You will find other groups who similarly see their primary identity as separate from the country of Nigeria. And that is a story that is repeated in a large number of the African countries.

I agree with you that nationalism can be a terrifying force. But in many cases it will fester even more when it divides countries into groups that see themselves as competing for power of a single country.


I'm not sure what the point of separating alongside nationalistic lines would achieve? Nationalism isn't an objective quality, but a quality that's perceived subjectively by number of people.

You'll never be able to divide on nationalistic lines because they aren't real lines, people can always fall into either a no true Scotsman fallacy, and even if that is settled you'll probably have outliers that might have a mother of nationality A and father of nationality B. Which nation does the child go? Not to mention two nations will probably want to contest same resources, so that leads to further strife.

The issue facing this society is lack of social cohesion, not the issue of nation.


>Americans have an anti-nationalist, universalist ideology

American isn't ethno-nationalist, but is strongly nationalist. And it certainly isn't universalist:

http://en.wikipedia.org/wiki/American_exceptionalism


The American ideology sees itself as a template for how the rest of the world should be, so in that respect it is universalist. It contrasts with philosophies like Hinduism or Confuscianism, which are specific creeds for a specific people. In its quest for world domination, American liberal universalism is similar to its chief 20th century rival, international communism.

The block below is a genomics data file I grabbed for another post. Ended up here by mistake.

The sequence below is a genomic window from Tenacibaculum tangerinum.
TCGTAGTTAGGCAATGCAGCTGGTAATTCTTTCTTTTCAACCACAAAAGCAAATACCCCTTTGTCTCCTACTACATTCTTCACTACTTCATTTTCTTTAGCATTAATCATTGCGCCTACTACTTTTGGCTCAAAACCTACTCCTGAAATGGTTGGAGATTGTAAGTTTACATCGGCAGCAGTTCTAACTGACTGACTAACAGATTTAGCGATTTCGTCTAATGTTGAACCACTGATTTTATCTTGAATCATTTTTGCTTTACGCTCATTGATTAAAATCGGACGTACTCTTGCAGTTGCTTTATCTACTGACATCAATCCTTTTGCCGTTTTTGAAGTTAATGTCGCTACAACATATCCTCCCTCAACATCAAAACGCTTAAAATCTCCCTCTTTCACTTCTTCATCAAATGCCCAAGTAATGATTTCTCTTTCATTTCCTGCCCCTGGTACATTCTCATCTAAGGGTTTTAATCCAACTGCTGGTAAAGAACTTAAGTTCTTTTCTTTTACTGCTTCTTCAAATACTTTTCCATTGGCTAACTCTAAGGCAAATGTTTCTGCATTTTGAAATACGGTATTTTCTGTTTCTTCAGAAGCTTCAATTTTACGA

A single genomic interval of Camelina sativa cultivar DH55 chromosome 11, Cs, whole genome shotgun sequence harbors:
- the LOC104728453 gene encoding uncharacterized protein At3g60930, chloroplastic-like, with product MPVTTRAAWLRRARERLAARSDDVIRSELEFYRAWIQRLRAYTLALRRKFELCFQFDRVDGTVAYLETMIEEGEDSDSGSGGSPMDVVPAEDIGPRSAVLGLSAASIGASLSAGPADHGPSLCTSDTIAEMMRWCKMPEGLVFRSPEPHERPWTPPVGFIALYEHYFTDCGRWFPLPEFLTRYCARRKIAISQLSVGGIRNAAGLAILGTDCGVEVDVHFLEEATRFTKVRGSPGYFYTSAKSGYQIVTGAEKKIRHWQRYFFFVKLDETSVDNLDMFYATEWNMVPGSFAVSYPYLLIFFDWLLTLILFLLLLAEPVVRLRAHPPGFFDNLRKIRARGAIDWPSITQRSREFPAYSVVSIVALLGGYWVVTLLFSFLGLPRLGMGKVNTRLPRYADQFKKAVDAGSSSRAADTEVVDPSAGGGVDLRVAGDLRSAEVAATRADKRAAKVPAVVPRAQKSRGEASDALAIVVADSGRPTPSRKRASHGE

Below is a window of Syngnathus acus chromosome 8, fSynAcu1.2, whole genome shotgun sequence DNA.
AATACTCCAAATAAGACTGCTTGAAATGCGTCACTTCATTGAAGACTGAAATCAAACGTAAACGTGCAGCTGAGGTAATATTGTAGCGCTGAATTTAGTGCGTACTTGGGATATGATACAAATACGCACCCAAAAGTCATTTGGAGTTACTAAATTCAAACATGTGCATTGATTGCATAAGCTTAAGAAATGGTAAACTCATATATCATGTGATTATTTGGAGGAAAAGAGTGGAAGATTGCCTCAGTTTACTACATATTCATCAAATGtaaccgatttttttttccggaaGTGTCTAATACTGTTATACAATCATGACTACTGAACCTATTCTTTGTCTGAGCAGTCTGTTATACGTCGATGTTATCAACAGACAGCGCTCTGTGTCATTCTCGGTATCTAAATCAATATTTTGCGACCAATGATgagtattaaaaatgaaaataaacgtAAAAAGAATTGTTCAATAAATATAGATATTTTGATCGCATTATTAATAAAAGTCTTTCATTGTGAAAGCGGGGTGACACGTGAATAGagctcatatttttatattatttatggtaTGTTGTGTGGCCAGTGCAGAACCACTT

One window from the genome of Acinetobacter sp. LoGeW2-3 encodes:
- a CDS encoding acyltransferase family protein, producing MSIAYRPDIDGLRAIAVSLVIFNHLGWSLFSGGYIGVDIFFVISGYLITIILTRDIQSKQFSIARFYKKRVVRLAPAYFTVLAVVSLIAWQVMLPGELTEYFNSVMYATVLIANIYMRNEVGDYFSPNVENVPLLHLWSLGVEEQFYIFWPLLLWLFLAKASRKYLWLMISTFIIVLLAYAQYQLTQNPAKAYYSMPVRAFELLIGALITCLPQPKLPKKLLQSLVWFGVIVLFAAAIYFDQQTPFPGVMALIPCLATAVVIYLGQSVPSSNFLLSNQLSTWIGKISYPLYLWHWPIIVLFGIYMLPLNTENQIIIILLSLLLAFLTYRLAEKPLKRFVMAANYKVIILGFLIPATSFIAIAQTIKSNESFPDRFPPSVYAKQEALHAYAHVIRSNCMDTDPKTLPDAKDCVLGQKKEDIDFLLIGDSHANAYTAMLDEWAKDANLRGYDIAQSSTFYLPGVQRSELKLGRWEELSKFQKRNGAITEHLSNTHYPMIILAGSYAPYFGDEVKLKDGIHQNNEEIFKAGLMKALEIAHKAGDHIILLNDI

Communism was also a universalist faith, one that believed it was right for everyone. We note that both creeds are recklessly imperial.


The nation-state is just as much a failure.

South Ossetia or Kashmir or the Basque region might claim independence, then small pockets within those might want independence in turn.

You can't draw a border distinctly around every unified group of people, certainly not to demand it permanently reflect those people forever. Both the natural movement of people and the tendency of groups towards cultural change (both fracturing and collusion) over time slowly erode our best efforts to put everyone in separate pens and label them as distinct groups.

Pan-nationalism doesn't magically solve these issues, but a rigid adherence to self-determination isn't the panacea it's sometimes made out to be either.


Patriotism is a force that opposes fragmentation. A wise governor carefully considers his people's self-identity. Self-identity can be managed. Do they view themselves as Americans first, and Irish second? That is good. It is a recipe for stability. The opposite is not.

The balance of these forces is tricky to get right. I believe the Western democratic model may turn out to be the creed of a short-lived, highly chaotic period of history.


The countries that were decolonialized in the postwar period were, ipso facto, decolonialized at a time when communism was a popular political ideology. Not Nordic model welfare states, not Keynesian countercyclic fiscal policy, but hard-line dictatorship-of-the-proletariat communism, the ideal of East Germany and North Korea. Zambia was a one-party state that reinvested copper profits through the disastrous program of import substitution:

https://en.wikipedia.org/wiki/Import_substitution

ISI is literally anti-economics. Rather than maximizing differential value (the production possibility frontier), ISI discourages trade and in doing so discourages exploiting the production possibility frontier. The standard example in economics of import substitution is Latin America from 1930 to 1980. The standard example in economics of failed policy is Latin America from 1930 to 1980.